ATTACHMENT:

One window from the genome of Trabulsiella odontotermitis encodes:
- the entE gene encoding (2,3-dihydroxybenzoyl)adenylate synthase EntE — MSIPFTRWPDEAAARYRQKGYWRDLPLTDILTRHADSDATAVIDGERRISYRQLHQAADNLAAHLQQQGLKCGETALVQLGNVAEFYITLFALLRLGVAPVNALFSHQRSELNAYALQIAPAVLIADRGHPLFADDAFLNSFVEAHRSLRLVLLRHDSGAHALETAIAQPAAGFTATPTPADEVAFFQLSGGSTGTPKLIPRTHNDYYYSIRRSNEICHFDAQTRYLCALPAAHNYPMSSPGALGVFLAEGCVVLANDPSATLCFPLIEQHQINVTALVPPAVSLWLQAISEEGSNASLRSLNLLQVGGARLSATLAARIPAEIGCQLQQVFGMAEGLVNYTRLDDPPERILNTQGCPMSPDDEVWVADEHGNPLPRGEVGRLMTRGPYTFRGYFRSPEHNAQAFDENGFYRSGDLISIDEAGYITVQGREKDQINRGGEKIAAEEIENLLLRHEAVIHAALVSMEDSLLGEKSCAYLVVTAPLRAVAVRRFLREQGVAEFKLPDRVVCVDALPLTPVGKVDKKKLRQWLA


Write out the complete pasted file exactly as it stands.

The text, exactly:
One window from the genome of Trabulsiella odontotermitis encodes:
- the entE gene encoding (2,3-dihydroxybenzoyl)adenylate synthase EntE — MSIPFTRWPDEAAARYRQKGYWRDLPLTDILTRHADSDATAVIDGERRISYRQLHQAADNLAAHLQQQGLKCGETALVQLGNVAEFYITLFALLRLGVAPVNALFSHQRSELNAYALQIAPAVLIADRGHPLFADDAFLNSFVEAHRSLRLVLLRHDSGAHALETAIAQPAAGFTATPTPADEVAFFQLSGGSTGTPKLIPRTHNDYYYSIRRSNEICHFDAQTRYLCALPAAHNYPMSSPGALGVFLAEGCVVLANDPSATLCFPLIEQHQINVTALVPPAVSLWLQAISEEGSNASLRSLNLLQVGGARLSATLAARIPAEIGCQLQQVFGMAEGLVNYTRLDDPPERILNTQGCPMSPDDEVWVADEHGNPLPRGEVGRLMTRGPYTFRGYFRSPEHNAQAFDENGFYRSGDLISIDEAGYITVQGREKDQINRGGEKIAAEEIENLLLRHEAVIHAALVSMEDSLLGEKSCAYLVVTAPLRAVAVRRFLREQGVAEFKLPDRVVCVDALPLTPVGKVDKKKLRQWLA